Join me this month for stories of our time here in a small German village where we’re visiting with my mom. I’m experimenting with straight journal-style blogging as a ‘post-a-day’ challenge. Thanks for reading, Bill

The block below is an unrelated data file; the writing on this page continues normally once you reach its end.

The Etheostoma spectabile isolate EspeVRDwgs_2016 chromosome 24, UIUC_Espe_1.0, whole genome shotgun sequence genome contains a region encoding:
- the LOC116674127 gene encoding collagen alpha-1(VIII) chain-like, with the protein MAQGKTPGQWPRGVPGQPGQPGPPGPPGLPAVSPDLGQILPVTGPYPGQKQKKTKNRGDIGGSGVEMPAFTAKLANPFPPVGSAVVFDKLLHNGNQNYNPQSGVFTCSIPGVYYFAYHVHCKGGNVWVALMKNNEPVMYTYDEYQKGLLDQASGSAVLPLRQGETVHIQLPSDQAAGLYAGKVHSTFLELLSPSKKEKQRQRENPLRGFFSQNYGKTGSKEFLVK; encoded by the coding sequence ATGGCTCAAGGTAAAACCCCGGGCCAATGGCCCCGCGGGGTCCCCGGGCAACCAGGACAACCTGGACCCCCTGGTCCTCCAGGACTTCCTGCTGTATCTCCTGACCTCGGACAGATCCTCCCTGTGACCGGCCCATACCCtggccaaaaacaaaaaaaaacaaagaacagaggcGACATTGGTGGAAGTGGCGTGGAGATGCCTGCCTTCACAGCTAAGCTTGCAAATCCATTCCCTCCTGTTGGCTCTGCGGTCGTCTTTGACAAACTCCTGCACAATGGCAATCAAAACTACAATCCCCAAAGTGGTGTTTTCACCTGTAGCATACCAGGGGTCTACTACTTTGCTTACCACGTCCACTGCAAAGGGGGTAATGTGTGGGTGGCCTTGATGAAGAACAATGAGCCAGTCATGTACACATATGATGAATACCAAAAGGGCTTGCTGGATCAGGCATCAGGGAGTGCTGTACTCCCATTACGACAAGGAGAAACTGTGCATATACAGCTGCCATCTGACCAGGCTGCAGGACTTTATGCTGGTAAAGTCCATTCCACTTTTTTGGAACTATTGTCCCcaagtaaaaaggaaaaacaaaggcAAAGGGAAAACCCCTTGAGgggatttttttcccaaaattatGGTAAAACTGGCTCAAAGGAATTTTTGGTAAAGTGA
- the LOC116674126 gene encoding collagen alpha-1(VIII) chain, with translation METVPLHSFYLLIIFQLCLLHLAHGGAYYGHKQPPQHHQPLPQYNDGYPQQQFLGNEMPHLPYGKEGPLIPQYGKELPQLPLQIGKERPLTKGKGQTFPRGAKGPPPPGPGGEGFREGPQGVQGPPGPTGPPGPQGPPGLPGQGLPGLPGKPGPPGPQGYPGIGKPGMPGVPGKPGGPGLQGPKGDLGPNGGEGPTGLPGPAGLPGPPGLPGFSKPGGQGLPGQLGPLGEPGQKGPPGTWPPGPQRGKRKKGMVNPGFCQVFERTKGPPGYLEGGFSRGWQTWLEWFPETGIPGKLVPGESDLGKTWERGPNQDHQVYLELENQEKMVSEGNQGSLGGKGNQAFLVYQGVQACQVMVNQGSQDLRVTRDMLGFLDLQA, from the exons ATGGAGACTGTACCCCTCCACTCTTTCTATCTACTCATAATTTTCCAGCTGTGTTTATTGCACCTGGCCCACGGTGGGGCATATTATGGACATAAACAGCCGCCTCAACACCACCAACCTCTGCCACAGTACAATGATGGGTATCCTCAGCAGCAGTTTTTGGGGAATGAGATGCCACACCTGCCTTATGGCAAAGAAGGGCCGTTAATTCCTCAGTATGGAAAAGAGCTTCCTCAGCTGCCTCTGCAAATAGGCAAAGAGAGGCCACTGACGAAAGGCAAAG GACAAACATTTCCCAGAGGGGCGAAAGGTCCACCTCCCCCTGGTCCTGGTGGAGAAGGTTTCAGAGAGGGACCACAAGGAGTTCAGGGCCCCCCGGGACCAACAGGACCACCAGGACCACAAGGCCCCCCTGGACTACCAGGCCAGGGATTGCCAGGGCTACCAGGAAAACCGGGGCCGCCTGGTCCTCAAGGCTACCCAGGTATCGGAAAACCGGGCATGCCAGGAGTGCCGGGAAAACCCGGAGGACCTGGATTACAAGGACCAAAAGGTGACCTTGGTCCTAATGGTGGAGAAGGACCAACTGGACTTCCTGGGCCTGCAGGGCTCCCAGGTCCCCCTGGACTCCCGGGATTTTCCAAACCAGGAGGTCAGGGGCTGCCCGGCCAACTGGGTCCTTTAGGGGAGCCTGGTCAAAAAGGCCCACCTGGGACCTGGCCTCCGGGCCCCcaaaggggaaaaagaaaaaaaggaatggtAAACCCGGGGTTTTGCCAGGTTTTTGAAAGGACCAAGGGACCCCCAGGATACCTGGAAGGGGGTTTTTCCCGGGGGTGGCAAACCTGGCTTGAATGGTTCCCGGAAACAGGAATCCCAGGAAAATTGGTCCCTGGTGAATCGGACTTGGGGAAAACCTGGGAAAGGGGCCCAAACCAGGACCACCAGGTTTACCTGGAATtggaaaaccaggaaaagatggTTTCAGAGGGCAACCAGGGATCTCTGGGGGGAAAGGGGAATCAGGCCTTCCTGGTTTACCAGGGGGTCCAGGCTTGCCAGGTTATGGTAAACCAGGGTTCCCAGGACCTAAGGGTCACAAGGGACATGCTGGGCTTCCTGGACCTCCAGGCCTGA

Fake snow, film set snow, is what it looked like as it gathered on our hats and hoods as we stood by the brass band outside the Rathaus. I returned my mug to the Glühwein stand and asked for the pfand (the refund for my glass), but they misunderstood and gave me more. Benny and I went to the bakery in the morning, the only one that’s open on Sundays, that still makes bread the traditional German way, but they were out of most things, said in five minutes the pretzels would be ready, and brought us coffee while we waited. Benny’s dad Christoph retold the story of his grandfather, who left Germany for England to open a bakery but in 1914 was given two options, to either return home to Germany or remain in England a prisoner on the Isle of Man. He chose the latter (to avoid the war) and sold the bakery, but when he returned to Germany after the war and tried to get his English pounds back from the bank they said there was nothing left after the currency conversion and he only had enough money to buy a clock. Then Christoph’s dad found himself in a similar situation, having left Germany for England and told in 1939 he could either remain there a prisoner or return home to Germany. He made the mistake of returning, and for eight years served as a soldier for the Nazis, then a prisoner in Russia. We asked Christoph about the refugee housing and he said it’s the same location as last time, when they tried to reintegrate Germans who returned from Soviet territory after the Iron Curtain fell. Russia had encouraged Germans to move there to farm, but in World War II Stalin feared they’d act as informants behind the Russian front and sent them all to Siberia. After the war, the former Germans claimed their right to return to Germany as citizens but did so with Russian accents and now some are serving as informants for the Russian mob, here in Germany. Mom got teased by a German making small talk with us in the Croatian restaurant up the street. He said after living here all this time your German should be better—then he joked, after you master German you can work on your Schwäbisch.